Too many inward-looking students

The hope for Japan to internationalize appeared less likely than ever in a survey carried out in March by the Institute for a Global Society, a Tokyo-based cram school for elementary, junior high and high school students who seek to study abroad.

Of the students surveyed, 50 percent of high school students and 55 percent of university students said they felt, “It’s too late for me to become a globally active person even if I start receiving education now for dealing with a globalizing world.”

Those results are a discouraging indication of Japanese students’ current attitudes toward their future prospects and a lack of confidence in their language ability, not to mention toward the potential of education to open students’ minds to the world.

Their reluctance to strive for a position in a globalizing world is very disappointing; however, it is no surprise. Students pick the attitude up from their environment — from parents, teachers, media, and society.

The recent turn of Japanese students toward being more inward-looking, afraid to try new things, uneasy with communication, and nervous about English is not inevitable. The survey also found that 30 percent of university students and 40 percent of high school students said they did want to become an active person in a global society. They just do not know how to do it.

If the central government, businesses and educators, as well as parents, can lead students toward a more open frame of mind, junior high and high school students, as well as university students, are still flexible enough to change.

Parents have the primary responsibility for shaping their children’s attitudes from an early age. Twenty-four percent of parents, who were also surveyed, have given up on their children engaging in work activities overseas, but that leaves 76 percent who still have hope.

To help shift attitudes, the central government needs to spend more on programs that help students to internationalize. Facilitating study abroad, funding school study trips and setting up exchange programs online require both budget and organization. Those types of programs, as well as volunteer opportunities, are greatly needed for junior high and high school students.

Moving in a global direction would not mean canceling trips to Kyoto, but adding another aspect to what students learn.

Educators must establish the importance of knowing about the larger world from an early age. English classes, often by default, help engage students with topics outside of Japan. English textbooks regularly contain material that not only improves English skills but also fosters an understanding of the larger world.

But all too often, the pressure to pass the increased number of English components on entrance exams steers classes toward testable, not communicative, English. Other classes need global components, too.

The education ministry has made tentative steps toward globalizing university campuses, but much remains to be done. Some schools have established global-oriented institutions inside their campuses or exchange programs that introduce international elements into the curriculum.

However, those programs and institutions need consistent development and expansion if Japanese universities are going to ever start appearing on the lists of top schools in the world. A few universities are already requiring all their students to study abroad at some point during their four years. From an educational point of view, Japan is only just beginning to globalize.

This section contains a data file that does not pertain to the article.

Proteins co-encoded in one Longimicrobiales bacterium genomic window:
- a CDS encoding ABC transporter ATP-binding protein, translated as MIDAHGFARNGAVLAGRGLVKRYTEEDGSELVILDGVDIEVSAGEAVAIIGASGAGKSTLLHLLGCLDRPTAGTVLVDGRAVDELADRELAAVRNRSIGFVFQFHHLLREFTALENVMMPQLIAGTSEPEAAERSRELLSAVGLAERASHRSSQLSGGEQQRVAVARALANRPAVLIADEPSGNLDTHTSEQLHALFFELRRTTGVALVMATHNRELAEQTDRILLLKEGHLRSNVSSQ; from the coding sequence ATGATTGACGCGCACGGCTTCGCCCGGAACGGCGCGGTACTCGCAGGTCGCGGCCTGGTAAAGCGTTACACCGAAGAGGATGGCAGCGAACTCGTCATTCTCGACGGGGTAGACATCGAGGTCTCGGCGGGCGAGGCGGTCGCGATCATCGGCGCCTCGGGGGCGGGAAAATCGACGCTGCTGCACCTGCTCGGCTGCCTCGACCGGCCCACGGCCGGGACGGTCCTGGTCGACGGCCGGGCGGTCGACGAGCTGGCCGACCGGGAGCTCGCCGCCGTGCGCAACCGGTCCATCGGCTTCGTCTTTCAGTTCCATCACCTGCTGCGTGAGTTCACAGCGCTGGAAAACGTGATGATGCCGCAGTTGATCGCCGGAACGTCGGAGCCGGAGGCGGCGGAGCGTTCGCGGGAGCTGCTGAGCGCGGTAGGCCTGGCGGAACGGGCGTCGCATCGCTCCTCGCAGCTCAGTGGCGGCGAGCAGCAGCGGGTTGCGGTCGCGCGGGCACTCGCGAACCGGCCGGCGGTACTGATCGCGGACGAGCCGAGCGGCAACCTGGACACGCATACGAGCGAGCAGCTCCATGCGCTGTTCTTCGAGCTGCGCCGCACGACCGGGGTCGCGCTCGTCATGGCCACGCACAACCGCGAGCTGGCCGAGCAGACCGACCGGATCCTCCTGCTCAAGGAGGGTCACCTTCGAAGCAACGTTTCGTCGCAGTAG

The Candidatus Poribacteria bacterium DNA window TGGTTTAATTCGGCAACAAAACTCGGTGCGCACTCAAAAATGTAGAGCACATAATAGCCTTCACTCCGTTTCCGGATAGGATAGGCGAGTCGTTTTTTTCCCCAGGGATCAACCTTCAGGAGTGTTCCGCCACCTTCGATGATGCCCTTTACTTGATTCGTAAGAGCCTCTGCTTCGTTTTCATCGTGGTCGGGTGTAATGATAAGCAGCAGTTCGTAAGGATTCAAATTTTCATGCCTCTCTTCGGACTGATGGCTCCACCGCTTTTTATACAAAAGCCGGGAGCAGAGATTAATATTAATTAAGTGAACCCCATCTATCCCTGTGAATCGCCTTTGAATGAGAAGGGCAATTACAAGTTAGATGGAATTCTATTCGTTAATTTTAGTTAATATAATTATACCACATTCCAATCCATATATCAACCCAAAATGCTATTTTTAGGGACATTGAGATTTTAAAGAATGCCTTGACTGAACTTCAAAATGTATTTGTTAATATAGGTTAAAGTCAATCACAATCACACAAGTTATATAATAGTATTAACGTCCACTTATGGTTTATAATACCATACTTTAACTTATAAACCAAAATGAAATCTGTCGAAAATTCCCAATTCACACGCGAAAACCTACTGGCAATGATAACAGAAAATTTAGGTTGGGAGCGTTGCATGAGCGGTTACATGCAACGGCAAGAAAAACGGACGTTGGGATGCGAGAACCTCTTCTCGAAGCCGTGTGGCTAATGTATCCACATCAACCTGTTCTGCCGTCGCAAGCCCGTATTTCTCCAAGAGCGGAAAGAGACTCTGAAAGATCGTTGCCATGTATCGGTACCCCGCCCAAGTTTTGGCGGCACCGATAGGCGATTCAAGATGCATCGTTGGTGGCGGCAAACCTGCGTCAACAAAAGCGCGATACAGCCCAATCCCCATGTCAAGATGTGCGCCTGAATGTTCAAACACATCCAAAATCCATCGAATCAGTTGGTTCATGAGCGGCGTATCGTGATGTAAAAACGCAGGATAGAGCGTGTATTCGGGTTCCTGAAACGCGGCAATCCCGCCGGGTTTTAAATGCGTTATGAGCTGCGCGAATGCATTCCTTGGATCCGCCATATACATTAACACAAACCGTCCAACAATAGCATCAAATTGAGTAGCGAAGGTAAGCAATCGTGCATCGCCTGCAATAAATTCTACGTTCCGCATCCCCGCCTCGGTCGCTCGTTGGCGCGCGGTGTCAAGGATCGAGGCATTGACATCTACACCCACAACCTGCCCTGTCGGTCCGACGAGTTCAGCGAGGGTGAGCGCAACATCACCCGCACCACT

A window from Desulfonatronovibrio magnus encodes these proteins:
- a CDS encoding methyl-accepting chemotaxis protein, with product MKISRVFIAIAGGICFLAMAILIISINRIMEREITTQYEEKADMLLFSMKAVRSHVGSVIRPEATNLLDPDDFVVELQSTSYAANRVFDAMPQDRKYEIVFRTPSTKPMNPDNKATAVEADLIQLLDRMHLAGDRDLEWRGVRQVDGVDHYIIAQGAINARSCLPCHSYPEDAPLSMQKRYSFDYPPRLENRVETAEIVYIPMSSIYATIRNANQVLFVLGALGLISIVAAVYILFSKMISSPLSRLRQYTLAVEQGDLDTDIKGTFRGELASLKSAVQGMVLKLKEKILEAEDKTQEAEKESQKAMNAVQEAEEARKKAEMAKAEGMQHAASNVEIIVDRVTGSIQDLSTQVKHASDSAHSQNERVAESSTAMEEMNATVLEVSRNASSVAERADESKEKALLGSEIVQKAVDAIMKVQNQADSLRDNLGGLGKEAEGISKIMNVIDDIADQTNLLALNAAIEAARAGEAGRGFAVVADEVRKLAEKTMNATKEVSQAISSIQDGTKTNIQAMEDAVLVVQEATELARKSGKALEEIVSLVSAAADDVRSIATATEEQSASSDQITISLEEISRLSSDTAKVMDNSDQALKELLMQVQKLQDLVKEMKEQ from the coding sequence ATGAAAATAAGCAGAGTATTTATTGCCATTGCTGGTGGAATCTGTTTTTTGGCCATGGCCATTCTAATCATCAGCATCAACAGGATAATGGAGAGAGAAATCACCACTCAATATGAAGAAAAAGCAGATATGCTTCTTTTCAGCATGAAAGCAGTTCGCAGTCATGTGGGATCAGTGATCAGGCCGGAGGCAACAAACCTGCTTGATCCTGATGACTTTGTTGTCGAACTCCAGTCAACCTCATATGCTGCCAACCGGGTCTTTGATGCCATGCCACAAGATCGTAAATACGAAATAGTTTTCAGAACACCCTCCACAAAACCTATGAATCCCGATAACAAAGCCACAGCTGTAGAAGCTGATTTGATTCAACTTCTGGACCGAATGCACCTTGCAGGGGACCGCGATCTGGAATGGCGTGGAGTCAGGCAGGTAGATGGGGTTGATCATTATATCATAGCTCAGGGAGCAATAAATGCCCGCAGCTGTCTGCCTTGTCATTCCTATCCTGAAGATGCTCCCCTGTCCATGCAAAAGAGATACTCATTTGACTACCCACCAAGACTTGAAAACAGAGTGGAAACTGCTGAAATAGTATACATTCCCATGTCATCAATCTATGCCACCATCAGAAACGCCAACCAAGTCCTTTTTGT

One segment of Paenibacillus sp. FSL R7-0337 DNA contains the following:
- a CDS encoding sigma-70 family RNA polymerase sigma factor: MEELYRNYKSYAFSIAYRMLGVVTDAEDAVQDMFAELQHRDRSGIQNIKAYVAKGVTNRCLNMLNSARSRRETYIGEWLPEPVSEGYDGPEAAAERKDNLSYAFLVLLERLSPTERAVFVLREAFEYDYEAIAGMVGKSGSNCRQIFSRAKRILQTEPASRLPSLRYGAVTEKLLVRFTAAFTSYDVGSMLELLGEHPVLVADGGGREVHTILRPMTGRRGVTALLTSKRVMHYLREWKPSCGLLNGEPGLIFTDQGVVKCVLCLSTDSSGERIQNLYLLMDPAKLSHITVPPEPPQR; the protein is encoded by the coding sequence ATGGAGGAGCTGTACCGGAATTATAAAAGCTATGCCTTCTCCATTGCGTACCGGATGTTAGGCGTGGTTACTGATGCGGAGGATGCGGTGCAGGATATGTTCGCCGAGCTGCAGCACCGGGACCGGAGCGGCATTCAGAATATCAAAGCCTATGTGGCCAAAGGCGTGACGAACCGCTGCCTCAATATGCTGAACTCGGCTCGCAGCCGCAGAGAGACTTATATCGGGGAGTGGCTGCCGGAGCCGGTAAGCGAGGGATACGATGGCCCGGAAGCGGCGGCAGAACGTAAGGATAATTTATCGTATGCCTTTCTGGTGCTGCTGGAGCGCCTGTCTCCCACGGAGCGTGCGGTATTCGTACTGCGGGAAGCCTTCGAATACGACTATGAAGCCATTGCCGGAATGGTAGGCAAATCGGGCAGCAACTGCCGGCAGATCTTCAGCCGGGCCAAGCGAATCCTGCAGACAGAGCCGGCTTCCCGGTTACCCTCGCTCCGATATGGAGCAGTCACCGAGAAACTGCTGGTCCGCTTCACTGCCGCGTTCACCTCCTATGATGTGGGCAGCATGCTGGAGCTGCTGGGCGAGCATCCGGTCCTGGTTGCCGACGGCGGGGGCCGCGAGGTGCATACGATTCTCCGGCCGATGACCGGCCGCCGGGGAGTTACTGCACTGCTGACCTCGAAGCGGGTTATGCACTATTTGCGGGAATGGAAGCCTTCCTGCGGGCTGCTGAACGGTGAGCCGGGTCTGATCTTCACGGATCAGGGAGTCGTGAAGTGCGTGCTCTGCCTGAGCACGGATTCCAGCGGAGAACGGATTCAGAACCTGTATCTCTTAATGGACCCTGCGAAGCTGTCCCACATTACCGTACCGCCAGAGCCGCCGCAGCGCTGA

Unfortunately, even when the curriculum is globalized and when broadening experiences like study abroad are undertaken, the teaching methods at most universities, as well as secondary schools, remain mired in one-way, teacher-centered approaches that do not help students acquire confidence, communication skills or a broader understanding that they need for engaging in international situations.

Confidence, communication and understanding are all attitudes that can be learned, and should be.

Businesses bear a huge responsibility to help in shifting attitudes, too. More businesses of all kinds need to hire students with an international mind-set and high linguistic abilities. Some businesses may classify themselves as noninternational, and surely some are; however, retreating into strategies that fall back on inward-looking positions will not set the next stage for opening to the world.

Recently, too few companies have wanted to hire genuinely global-minded employees. That should change.

Ironically, the nation’s cram schools now have an opening to help create global-minded citizens. Already, many cram schools have built up a study curriculum to help students get into schools overseas after improving their English, developing a global mind-set and learning more about the world outside Japan.

Those cram schools, such as the one conducting the survey mentioned, are surely well-intentioned. However, cram schools cannot change a broader section of Japanese young people. They can only influence those students who can afford cram school fees.

Only by concerted effort from all the institutions and adults who have contact with young people will any change start to take place. Young people’s attitudes need to be reoriented toward the reality that Japanese society needs a broader base of global-minded people who can play an active role in international society.

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